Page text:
Optimism surrounds Australia's sheep and wool industry with producers looking to increase flock numbers and expand wool production systems as the bumper season and high prices continue.
This is according to the recent Rabobank rural confidence survey which indicated 54 per cent of sheep producers are looking to increase their flock numbers.
And 75pc indicated they want to invest in on-farm infrastructure while 46pc are expecting farm incomes to remain the same.
According to the latest Meat and Livestock Australia (MLA) sheep industry projections, the national flock is forecast to lift five per cent to 63.7 million head by June following two years of decline that saw the national flock reach historically low levels.
Now key sheep production regions of eastern Australia in particular are in a significant rebuild phase on the back of improved seasonal conditions.
Rural manager Rabobank Wagga Wagga Georgia Twomey, in the Riverina region of NSW, said after going through periods of extended low prices in the wool industry, sheep producers are taking positive steps to increase flock numbers.
"Optimism is very strong. Although we didn't see an as distinct decline of flock numbers as Central NSW through the drought, certainly people had been culling reasonably hard and getting rid of those older age groups to relieve the pressure," Ms Twomey said.
"I think we have a pretty good young, productive flock.
"People are certainly looking at ways they can increase their production with a lot of discussion around joining ewes as ewe lambs this year given it has been a good season.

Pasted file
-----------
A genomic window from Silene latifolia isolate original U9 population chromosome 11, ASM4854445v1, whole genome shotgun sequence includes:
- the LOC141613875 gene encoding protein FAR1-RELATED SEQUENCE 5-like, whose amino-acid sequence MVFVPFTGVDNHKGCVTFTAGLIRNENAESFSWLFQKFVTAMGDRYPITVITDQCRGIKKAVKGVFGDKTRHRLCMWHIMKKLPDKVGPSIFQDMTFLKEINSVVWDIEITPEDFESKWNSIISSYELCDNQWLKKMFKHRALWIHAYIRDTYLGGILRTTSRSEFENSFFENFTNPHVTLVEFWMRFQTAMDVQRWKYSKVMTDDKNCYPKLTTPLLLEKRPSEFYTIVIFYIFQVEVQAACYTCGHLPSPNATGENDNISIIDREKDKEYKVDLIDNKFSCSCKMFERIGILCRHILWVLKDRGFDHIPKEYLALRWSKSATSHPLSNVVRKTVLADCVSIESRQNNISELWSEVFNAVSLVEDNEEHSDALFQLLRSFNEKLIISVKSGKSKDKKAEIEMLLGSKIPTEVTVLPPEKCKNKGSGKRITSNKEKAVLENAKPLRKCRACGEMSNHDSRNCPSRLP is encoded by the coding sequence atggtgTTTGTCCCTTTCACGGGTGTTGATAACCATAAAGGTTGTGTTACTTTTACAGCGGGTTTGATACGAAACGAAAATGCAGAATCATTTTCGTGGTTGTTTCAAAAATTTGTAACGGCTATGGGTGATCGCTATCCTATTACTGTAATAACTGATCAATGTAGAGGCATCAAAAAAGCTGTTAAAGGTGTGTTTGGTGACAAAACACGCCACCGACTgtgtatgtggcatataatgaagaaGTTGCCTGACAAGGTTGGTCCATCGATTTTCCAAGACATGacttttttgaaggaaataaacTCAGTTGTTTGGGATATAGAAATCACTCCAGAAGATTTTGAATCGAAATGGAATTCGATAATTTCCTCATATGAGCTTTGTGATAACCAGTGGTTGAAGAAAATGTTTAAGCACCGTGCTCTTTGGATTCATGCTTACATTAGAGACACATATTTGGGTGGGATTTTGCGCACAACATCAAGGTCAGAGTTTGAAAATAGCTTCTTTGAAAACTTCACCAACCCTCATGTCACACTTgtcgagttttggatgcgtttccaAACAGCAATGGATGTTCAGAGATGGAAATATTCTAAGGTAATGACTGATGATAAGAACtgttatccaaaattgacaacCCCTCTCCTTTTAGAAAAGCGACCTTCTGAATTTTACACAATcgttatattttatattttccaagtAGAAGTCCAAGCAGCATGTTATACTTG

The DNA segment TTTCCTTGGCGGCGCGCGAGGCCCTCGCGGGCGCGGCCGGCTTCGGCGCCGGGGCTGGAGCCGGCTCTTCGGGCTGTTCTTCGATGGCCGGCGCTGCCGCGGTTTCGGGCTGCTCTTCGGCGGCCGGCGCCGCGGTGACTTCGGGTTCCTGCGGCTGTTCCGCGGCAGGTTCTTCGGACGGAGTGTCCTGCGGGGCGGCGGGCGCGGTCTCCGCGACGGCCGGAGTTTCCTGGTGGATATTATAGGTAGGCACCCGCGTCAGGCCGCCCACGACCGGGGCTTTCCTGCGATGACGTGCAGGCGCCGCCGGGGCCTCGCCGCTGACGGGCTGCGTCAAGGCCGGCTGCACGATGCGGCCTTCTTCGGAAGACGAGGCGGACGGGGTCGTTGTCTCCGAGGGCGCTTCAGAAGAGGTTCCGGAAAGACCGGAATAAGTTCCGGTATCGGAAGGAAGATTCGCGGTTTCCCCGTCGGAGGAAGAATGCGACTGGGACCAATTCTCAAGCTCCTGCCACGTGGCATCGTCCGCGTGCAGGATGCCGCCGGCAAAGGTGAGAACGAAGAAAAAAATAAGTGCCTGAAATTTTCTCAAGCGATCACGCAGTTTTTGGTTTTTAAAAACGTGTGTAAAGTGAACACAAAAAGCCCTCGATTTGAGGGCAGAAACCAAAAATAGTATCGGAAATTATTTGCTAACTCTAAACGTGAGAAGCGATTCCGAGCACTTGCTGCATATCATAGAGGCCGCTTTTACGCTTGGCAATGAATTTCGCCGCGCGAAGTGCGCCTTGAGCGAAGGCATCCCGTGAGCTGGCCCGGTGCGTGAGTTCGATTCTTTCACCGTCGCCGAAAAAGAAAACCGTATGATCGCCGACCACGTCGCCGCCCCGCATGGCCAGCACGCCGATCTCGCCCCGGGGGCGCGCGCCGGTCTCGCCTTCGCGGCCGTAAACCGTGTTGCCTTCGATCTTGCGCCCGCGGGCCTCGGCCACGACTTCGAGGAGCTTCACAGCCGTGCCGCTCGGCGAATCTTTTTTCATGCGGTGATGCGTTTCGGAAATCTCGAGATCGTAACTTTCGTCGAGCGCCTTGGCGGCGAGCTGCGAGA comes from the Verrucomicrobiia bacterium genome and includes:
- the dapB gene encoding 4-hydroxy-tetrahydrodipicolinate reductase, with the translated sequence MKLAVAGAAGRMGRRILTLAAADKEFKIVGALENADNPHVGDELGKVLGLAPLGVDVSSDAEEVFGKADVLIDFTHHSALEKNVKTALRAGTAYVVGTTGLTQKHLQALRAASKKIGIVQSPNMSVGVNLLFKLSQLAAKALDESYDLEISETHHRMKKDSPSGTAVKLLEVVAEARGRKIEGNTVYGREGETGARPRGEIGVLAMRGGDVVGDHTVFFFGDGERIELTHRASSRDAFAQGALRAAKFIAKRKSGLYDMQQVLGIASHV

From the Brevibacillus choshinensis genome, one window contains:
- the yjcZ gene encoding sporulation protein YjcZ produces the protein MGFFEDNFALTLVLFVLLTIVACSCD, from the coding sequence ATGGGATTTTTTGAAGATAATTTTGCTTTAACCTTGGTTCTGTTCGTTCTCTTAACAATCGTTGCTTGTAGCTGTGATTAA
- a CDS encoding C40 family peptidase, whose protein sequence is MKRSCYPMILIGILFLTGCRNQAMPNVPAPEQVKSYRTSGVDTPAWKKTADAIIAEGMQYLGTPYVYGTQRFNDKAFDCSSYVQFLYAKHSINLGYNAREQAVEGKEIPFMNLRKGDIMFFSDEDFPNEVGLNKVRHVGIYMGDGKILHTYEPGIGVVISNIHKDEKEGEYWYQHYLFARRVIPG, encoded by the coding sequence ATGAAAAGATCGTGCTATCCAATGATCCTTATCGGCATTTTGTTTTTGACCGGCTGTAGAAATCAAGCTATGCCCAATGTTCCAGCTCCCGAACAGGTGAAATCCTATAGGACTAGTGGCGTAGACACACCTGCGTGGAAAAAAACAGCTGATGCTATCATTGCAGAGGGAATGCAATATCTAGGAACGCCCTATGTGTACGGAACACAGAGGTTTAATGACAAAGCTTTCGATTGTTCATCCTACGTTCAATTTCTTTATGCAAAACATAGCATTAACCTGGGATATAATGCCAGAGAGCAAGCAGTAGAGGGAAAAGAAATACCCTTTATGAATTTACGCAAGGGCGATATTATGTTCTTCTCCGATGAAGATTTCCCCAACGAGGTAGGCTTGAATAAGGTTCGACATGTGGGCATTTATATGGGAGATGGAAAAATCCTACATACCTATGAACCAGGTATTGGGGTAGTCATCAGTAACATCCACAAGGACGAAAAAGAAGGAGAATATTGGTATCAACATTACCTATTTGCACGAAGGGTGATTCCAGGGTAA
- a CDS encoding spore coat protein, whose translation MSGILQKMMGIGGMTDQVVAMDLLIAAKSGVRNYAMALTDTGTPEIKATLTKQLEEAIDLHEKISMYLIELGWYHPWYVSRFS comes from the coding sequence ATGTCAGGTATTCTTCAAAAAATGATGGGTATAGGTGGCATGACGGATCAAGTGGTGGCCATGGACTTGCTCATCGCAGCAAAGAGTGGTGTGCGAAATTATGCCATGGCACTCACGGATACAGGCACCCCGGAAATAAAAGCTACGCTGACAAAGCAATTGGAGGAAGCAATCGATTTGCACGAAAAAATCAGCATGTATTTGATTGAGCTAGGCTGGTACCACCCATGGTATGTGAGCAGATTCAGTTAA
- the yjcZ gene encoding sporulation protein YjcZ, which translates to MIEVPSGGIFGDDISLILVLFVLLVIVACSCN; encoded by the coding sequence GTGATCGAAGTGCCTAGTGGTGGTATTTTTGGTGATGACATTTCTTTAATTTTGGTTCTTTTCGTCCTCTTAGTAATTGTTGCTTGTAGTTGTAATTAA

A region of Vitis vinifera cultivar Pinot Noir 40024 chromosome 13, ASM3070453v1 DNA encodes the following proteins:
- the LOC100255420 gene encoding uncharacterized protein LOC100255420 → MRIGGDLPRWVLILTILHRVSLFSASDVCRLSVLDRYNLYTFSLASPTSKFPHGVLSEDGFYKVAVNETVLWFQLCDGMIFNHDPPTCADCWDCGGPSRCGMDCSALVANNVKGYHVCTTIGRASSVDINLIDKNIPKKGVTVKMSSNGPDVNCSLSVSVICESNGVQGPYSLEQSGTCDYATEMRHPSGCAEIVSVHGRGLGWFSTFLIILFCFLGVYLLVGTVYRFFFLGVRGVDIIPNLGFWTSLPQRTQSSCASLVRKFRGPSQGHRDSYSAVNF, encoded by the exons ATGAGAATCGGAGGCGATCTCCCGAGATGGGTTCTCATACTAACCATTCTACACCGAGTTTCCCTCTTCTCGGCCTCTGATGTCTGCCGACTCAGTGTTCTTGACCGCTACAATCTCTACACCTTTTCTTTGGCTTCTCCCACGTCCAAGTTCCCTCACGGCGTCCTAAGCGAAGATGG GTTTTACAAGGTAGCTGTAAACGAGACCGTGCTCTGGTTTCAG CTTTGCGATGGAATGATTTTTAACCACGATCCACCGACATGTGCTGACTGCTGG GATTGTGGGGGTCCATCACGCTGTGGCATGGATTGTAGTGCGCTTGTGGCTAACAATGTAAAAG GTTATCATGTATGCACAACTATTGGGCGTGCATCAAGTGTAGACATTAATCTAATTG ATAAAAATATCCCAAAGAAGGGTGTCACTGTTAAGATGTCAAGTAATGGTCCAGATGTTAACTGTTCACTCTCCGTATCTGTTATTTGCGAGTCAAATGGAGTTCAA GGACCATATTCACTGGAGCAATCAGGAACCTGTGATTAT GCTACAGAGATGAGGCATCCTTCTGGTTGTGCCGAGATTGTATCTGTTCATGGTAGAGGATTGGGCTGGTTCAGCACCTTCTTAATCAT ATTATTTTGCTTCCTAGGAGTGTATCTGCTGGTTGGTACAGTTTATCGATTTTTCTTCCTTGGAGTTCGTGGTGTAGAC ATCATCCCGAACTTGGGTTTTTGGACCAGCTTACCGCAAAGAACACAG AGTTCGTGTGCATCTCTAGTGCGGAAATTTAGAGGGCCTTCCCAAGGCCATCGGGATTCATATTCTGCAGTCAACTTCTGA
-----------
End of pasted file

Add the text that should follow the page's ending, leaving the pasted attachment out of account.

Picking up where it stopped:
"The dynamics in the lamb and meat market is pretty comforting so we are certainly seeing general confidence in the sector."
But rural manager Fraser Stewart from Narrogin in Western Australia said there is still caution in the west.
"Last year we got caught out with a good early start and then very dry during seeding," Mr Stewart said.
"We found ourselves in the middle of the year feeding sheep just to get them through.
He said producers are probably looking to consolidate flocks a bit more.
"Wethers from last year are gone. There will be a lot of pregnancy scanning this year and clearing out of dry ewes.
"I think similar volumes, but in terms of flock composition we are going to see a lot younger flock composition and sheep exiting off farm pretty early when it can be done."
In regards to the wool market, Rabobank's animal proteins analyst Angus Gidley-Baird said they predict the wool market will show signs of recovery during the course of the year.
"With the roll out of the Covid vaccine we are expecting economies start to pick up and retail sales to improve during the course of the year," Mr Gidley-Baird said.